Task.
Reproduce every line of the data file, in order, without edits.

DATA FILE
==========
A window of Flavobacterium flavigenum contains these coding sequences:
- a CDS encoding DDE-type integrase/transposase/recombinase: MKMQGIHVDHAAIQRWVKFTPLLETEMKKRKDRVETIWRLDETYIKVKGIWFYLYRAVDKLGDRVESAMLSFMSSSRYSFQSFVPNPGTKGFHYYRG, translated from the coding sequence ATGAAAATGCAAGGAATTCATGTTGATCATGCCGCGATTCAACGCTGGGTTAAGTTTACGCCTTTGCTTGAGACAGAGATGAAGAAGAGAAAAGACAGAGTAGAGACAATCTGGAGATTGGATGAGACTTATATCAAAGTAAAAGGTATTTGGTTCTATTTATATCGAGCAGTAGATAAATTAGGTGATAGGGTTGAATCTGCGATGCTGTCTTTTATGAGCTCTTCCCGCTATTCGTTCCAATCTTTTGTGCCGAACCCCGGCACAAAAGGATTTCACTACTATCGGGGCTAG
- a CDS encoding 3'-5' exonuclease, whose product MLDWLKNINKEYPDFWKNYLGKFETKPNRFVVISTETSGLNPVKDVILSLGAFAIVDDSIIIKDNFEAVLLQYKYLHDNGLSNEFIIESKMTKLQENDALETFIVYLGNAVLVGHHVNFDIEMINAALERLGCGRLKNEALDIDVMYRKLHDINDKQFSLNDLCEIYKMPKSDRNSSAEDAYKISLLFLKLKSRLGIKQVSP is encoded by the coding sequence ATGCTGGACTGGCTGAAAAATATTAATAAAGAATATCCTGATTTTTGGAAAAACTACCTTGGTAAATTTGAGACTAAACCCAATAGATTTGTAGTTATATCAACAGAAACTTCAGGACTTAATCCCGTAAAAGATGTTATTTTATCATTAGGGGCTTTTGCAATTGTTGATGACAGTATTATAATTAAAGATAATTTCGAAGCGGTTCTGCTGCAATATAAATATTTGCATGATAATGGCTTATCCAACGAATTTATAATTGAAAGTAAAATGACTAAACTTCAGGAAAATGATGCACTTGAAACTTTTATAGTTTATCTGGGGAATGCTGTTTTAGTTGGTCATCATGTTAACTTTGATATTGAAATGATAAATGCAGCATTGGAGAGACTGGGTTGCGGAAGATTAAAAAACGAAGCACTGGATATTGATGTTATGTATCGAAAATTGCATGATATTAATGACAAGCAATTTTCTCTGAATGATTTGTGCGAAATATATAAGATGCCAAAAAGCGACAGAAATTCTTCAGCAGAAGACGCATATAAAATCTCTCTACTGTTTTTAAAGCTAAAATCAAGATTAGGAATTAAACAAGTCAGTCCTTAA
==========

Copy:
A window of Flavobacterium flavigenum contains these coding sequences:
- a CDS encoding DDE-type integrase/transposase/recombinase: MKMQGIHVDHAAIQRWVKFTPLLETEMKKRKDRVETIWRLDETYIKVKGIWFYLYRAVDKLGDRVESAMLSFMSSSRYSFQSFVPNPGTKGFHYYRG, translated from the coding sequence ATGAAAATGCAAGGAATTCATGTTGATCATGCCGCGATTCAACGCTGGGTTAAGTTTACGCCTTTGCTTGAGACAGAGATGAAGAAGAGAAAAGACAGAGTAGAGACAATCTGGAGATTGGATGAGACTTATATCAAAGTAAAAGGTATTTGGTTCTATTTATATCGAGCAGTAGATAAATTAGGTGATAGGGTTGAATCTGCGATGCTGTCTTTTATGAGCTCTTCCCGCTATTCGTTCCAATCTTTTGTGCCGAACCCCGGCACAAAAGGATTTCACTACTATCGGGGCTAG
- a CDS encoding 3'-5' exonuclease, whose product MLDWLKNINKEYPDFWKNYLGKFETKPNRFVVISTETSGLNPVKDVILSLGAFAIVDDSIIIKDNFEAVLLQYKYLHDNGLSNEFIIESKMTKLQENDALETFIVYLGNAVLVGHHVNFDIEMINAALERLGCGRLKNEALDIDVMYRKLHDINDKQFSLNDLCEIYKMPKSDRNSSAEDAYKISLLFLKLKSRLGIKQVSP is encoded by the coding sequence ATGCTGGACTGGCTGAAAAATATTAATAAAGAATATCCTGATTTTTGGAAAAACTACCTTGGTAAATTTGAGACTAAACCCAATAGATTTGTAGTTATATCAACAGAAACTTCAGGACTTAATCCCGTAAAAGATGTTATTTTATCATTAGGGGCTTTTGCAATTGTTGATGACAGTATTATAATTAAAGATAATTTCGAAGCGGTTCTGCTGCAATATAAATATTTGCATGATAATGGCTTATCCAACGAATTTATAATTGAAAGTAAAATGACTAAACTTCAGGAAAATGATGCACTTGAAACTTTTATAGTTTATCTGGGGAATGCTGTTTTAGTTGGTCATCATGTTAACTTTGATATTGAAATGATAAATGCAGCATTGGAGAGACTGGGTTGCGGAAGATTAAAAAACGAAGCACTGGATATTGATGTTATGTATCGAAAATTGCATGATATTAATGACAAGCAATTTTCTCTGAATGATTTGTGCGAAATATATAAGATGCCAAAAAGCGACAGAAATTCTTCAGCAGAAGACGCATATAAAATCTCTCTACTGTTTTTAAAGCTAAAATCAAGATTAGGAATTAAACAAGTCAGTCCTTAA